jack morris-thumb-250x375-4861

Bob Ryan’s curious Hall of Fame column

52 Comments

Bob Ryan of the Boston Globe actually has a pretty good Hall of Fame ballot. He leaves off Bonds, Clemens and Sosa — lots of people will be doing that — but then gives the nod to Jeff Bagwell, Craig Biggio, Edgar Martinez, Jack Morris, Mike Piazza, Tim Raines, and Curt Schilling.

I am against Morris but it’s probably inevitable that he gets in so I’m not gonna waste too much effort fighting that fight anymore (though I’ll expend a modicum of effort below). I don’t know what I think about Schilling. If I were a voter I’d probably have decided by now, but as it is I’m on the fence. It wouldn’t bother me too much if he got in, but I think he’s a harder sell than others. I’m all for Bagwell, Biggio, Martinez, Piazza and Raines, and I applaud anyone who has them on their ballot, even if I think they’ll fall short this year.

But even if Ryan gets to a good place in the results, the path he takes to get there is a bit curious.  In talking about Bonds, Clemens and Sosa:

It’s easy for a few voters. They believe Bonds, Clemens, and Sosa are innocent of all charges.

Ryan says that there aren’t many who believe that, but I defy him to name me one, and I can’t believe such a beast exists. On Piazza and Bagwell who, again, he supports:

I am speaking, of course, of Mike Piazza, who may very well be the greatest hitting catcher of all time, but who, despite the lack of any concrete evidence, is regarded as a cheater by some because he flunked the Eyeball Test. See? This is why the drug issue is so insidious … Jeff Bagwell’s résumé is similarly persuasive but, he, too, failed to pass the Eyeball Test.

Actually, it’s not “the drug issue” that’s insidious. It’s the people who tar guys like Bagwell and Piazza without evidence or cause. If one supports Bagwell and Piazza despite being opposed to allowing PED users in the Hall — as Ryan does — one necessarily rejects that awful approach. Yet Ryan declines to criticize those he believes are being irrational and unfair. How much better it would be if someone of Ryan’s tremendous stature in the industry were to shame those who traffic in baseless accusations rather than to simply throw his hands up and say “oh well, it’s insidious!” But I guess that would make BBWAA dinners awkward.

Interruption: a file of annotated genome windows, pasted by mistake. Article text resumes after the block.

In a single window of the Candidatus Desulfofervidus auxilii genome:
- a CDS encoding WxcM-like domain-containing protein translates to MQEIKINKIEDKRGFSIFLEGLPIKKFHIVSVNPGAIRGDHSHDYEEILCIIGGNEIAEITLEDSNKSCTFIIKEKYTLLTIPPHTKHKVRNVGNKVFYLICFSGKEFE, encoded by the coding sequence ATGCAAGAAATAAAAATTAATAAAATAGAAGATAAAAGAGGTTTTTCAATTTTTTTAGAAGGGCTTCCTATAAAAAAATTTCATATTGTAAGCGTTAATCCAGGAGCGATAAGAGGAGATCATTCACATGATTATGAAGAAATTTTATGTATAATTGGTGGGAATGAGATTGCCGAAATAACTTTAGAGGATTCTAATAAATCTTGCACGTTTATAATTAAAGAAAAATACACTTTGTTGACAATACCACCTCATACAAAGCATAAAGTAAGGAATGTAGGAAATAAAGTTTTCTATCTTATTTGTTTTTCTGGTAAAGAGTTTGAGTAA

But just in case his actual, reasonable votes rankle his crusty colleagues a bit, he covers himself with some de rigueur stathead hate:

The Morris candidacy has become extremely controversial, his advocates being old-line baseball sorts who view him as the quintessential gun-slinging Ace of the Staff (14 Opening Day starts) and his detractors being Sabermetric zealots who decry a 3.90 career ERA that would be the highest ever to be so enshrined, and who discredit the notion that he pitched to the score, thus accounting for an inflated ERA.

Lots of fun packed into one lengthy sentence:

  • A shoutout to “Opening Day starts,” which is a statistic that was never once mentioned before people started trying to justify Morris’ candidacy and will never be used again because, outside the context of Jack Morris, everyone knows it’s meaningless;
  • “Sabermetric zealots” is a good phrase! Too bad the word zealotry — which means a fanatical devotion — is far more apt for Morris supporters than detractors. The statheads merely believe Morris’ numbers aren’t good enough. The Morris supporters have deified Morris as both a pitcher and a human being and have a far greater opinion of him now than the people who covered him or watched him pitch ever had back in the day.
  • That said, we zealots do not “discredit” the idea that Morris pitched to the score. To “discredit,” in the present tense, is to harm the good reputation of something or to refuse to believe something. The zealots no more “discredit” the idea that Jack Morris pitched to the score than doctors discredit bleeding with leeches or paleontologists discredit Piltdown Man. Rather, the notion has been unequivocally rejected as fantasy. Statheads don’t discredit that Morris pitched to the score. Those who believe he pitched to the score discredit reality.

All very clever, Ryan. Cover yourself with enough silly old school writer ignorance and verbiage, slam the statheads, give a free pass to those who smear certain ballplayers and then submit a ballot that looks a lot like one a stathead would submit anyway.  I don’t know what your end game here is, but it may just be genius.

Jenrry Mejia: “It is not like they say. I am sure that I did not use anything.”

New York Mets' Jenrry Mejia reacts after getting the last out against the Milwaukee Brewers during the ninth inning of a baseball game Friday, July 25, 2014, in Milwaukee. The Mets won 3-2. (AP Photo/Jeffrey Phelps)
AP Photo/Jeffrey Phelps
4 Comments

Mets reliever Jenrry Mejia was permanently suspended on Friday after testing positive for a third time for a performance-enhancing drug. The right-hander is maintaining his innocence, as ESPN’s Adam Rubin notes in quoting Dominican sports journalist Hector Gomez. Mejia said, “It is not like they say. I am sure that I did not use anything.”